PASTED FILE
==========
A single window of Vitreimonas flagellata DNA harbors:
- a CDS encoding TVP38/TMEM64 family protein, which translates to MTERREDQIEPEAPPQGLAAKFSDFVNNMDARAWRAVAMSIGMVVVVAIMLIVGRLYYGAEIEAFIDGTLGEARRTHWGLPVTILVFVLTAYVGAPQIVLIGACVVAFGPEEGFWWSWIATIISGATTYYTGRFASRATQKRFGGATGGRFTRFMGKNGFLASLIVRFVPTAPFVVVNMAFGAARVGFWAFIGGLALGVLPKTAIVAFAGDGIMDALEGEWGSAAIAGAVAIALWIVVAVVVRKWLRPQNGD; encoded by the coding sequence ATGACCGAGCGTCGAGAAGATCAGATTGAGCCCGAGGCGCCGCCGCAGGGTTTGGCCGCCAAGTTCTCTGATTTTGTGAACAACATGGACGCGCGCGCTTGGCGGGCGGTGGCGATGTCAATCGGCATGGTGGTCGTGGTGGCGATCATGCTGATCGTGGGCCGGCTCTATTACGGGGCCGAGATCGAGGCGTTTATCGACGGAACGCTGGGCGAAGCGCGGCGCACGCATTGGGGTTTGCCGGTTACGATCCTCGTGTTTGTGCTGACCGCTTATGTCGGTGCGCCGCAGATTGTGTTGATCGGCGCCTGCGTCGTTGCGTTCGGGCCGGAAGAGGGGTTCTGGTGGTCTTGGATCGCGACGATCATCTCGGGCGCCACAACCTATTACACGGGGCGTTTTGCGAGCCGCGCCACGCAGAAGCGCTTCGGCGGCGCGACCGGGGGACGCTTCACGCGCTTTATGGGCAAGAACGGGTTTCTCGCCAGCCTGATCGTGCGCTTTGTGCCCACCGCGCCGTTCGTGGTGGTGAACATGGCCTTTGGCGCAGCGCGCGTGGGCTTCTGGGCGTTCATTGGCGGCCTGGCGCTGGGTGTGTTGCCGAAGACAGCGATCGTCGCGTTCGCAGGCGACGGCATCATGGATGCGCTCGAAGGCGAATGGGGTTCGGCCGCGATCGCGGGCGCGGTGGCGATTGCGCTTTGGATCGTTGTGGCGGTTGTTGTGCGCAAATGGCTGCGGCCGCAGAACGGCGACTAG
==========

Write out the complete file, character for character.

A single window of Vitreimonas flagellata DNA harbors:
- a CDS encoding TVP38/TMEM64 family protein, which translates to MTERREDQIEPEAPPQGLAAKFSDFVNNMDARAWRAVAMSIGMVVVVAIMLIVGRLYYGAEIEAFIDGTLGEARRTHWGLPVTILVFVLTAYVGAPQIVLIGACVVAFGPEEGFWWSWIATIISGATTYYTGRFASRATQKRFGGATGGRFTRFMGKNGFLASLIVRFVPTAPFVVVNMAFGAARVGFWAFIGGLALGVLPKTAIVAFAGDGIMDALEGEWGSAAIAGAVAIALWIVVAVVVRKWLRPQNGD; encoded by the coding sequence ATGACCGAGCGTCGAGAAGATCAGATTGAGCCCGAGGCGCCGCCGCAGGGTTTGGCCGCCAAGTTCTCTGATTTTGTGAACAACATGGACGCGCGCGCTTGGCGGGCGGTGGCGATGTCAATCGGCATGGTGGTCGTGGTGGCGATCATGCTGATCGTGGGCCGGCTCTATTACGGGGCCGAGATCGAGGCGTTTATCGACGGAACGCTGGGCGAAGCGCGGCGCACGCATTGGGGTTTGCCGGTTACGATCCTCGTGTTTGTGCTGACCGCTTATGTCGGTGCGCCGCAGATTGTGTTGATCGGCGCCTGCGTCGTTGCGTTCGGGCCGGAAGAGGGGTTCTGGTGGTCTTGGATCGCGACGATCATCTCGGGCGCCACAACCTATTACACGGGGCGTTTTGCGAGCCGCGCCACGCAGAAGCGCTTCGGCGGCGCGACCGGGGGACGCTTCACGCGCTTTATGGGCAAGAACGGGTTTCTCGCCAGCCTGATCGTGCGCTTTGTGCCCACCGCGCCGTTCGTGGTGGTGAACATGGCCTTTGGCGCAGCGCGCGTGGGCTTCTGGGCGTTCATTGGCGGCCTGGCGCTGGGTGTGTTGCCGAAGACAGCGATCGTCGCGTTCGCAGGCGACGGCATCATGGATGCGCTCGAAGGCGAATGGGGTTCGGCCGCGATCGCGGGCGCGGTGGCGATTGCGCTTTGGATCGTTGTGGCGGTTGTTGTGCGCAAATGGCTGCGGCCGCAGAACGGCGACTAG